Our experimental approach to evaporation processes at the Martian surface involves the full characterization of fluid chemistry and mineral precipitates during isothermal evaporation of basaltic-weathering derived fluids. We employ an apparatus which allows the effects such as temperature, atmospheric composition and redox disequilibrium to be evaluated during the evaporation experiments. In addition, the design of the apparatus allows more complicated processes typical of terrestrial evaporite sedimentation to be evaluated such as fractional crystallization and mineral recycling. Our unique equilibrium modeling code provides critical data on the departure from equilibrium with respect to precipitating mineral phases, allowing complicating kinetic effects to be identified.

Selected Publications:
          Tosca, N.J., McLennan, S.M., Clark, B.C., Grotzinger, J.P., Hurowitz, J.A., Knoll, A.H., Schröder, C.,           Squyres, S.W. (2005) Geochemical Modeling of Evaporation Processes on Mars: Insight from the           Sedimentary Record at Meridiani Planum. Earth and Planetary Science Letters, 240, 1, 125-151, doi:           10.1016/j.epsl.2005.09.042.

          Tosca, N.J. and McLennan, S.M. (2006) Chemical divides and evaporite mineral assemblages on           Mars. Earth and Planetary Science Letters, 241, 1-2, 21-31, doi: 10.1016/j.epsl.2005.10.021.

          Tosca, N.J. and McLennan, S.M. (2006) Experimental constraints on evaporation processes at           Meridiani Planum. In Lunar and Planetary Science XXXVII, Abstract #2260, Lunar and Planetary           Institute, Houston (CD-ROM).

          Tosca, N.J. and McLennan, S.M. (2006) Constraints on evaporation processes at Meridiani Planum:           Combining theoretical and experimental data. In Lunar and Planetary Science XXXVII, Abstract           #2278, Lunar and Planetary Institute, Houston (CD-ROM).

Mars Exploration Rover (MER) Mission:

In April 2004, I was named a student collaborator for the Mars Exploration Rover (MER) mission, which was launched in the summer of 2003 and began surface operations in January of 2004. From April to August of 2004, I worked at the Jet Propulsion Laboratory in Pasadena, California with the Athena Science team building science plans and planning various experiments with the rovers. I worked with both the Opportunity and Spirit rovers and among the science plans I had helped build that were implemented were plans for digging the third trench in Gusev Crater, which Joel Hurowitz and myself named “The Boroughs”, in honor of New York City. We also planned the science observations in the newly dug trench, using the APXS and Mössbauer spectrometers and microscopic imager. Interestingly enough, the trench revealed some of the highest SO3 abundances measured at Gusev Crater. I am still a student collaborator and am still involved in planning science activities for the two rovers here at Stony Brook.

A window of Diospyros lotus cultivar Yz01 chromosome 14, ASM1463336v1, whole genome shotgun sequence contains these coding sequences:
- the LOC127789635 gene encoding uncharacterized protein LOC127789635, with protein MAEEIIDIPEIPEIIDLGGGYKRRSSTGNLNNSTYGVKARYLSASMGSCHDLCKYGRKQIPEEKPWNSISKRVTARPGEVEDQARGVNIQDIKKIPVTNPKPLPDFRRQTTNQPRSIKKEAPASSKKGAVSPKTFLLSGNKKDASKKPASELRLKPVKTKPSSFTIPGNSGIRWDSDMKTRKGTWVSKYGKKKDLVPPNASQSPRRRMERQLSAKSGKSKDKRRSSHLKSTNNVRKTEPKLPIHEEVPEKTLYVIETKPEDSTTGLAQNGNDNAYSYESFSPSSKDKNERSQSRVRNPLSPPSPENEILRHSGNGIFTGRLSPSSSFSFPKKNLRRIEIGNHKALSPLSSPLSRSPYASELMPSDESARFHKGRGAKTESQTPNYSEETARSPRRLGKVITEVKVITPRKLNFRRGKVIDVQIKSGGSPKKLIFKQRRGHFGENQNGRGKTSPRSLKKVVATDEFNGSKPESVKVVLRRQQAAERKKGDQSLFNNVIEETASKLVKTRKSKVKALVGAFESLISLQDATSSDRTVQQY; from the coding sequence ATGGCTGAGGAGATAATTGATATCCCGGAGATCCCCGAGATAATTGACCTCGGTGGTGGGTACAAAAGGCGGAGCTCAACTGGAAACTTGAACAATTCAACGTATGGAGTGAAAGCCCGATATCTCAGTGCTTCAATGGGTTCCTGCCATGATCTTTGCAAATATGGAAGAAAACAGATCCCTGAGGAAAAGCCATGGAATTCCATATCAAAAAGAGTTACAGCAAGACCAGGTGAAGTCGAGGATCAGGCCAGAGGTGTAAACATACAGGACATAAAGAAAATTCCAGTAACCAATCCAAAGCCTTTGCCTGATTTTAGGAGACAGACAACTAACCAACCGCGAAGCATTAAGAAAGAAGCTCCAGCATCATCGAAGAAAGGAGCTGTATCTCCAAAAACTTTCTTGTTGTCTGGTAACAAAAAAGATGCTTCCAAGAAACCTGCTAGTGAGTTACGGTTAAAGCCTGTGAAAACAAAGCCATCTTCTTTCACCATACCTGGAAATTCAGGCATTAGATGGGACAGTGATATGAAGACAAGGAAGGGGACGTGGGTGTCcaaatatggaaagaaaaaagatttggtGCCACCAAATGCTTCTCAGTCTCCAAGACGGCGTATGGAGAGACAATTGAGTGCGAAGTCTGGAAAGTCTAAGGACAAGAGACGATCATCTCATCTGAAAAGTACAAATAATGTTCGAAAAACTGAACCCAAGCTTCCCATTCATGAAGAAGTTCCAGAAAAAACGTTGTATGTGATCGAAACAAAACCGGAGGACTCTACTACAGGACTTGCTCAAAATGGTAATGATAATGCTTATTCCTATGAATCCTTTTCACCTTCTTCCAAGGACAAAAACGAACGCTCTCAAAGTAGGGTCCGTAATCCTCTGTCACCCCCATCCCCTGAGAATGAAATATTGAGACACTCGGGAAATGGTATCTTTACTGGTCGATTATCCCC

I was also involved in assessing the limits of mobility of the rovers which was necessary prior to Opportunity’s entry into Endurance crater. This involved re-constructing a portion of the exposed outcrop on the crater wall which the rover would have to drive over at various slopes (tested up to 50 degrees). Here is a video which was made at JPL showing how the mobility testing was done:

“Entering Endurance Crater” video – June 21, 2004

I was lucky enough to participate in a Mars Exploration Rover mission press briefing on June 25, 2004. Here is the link to the video and some links to the press release:

Mars Rover Surprises Continue; Spirit, Too, Finds Hematite (NASA Press Release)

Spirit Finds Hematite, Opportunity Discovers Signs of More Water (The Planetary Society)

“Mars Rovers: Energizer Bunnies of Planetary Exploration” (Stony Brook University – Office of the Vice President for Research)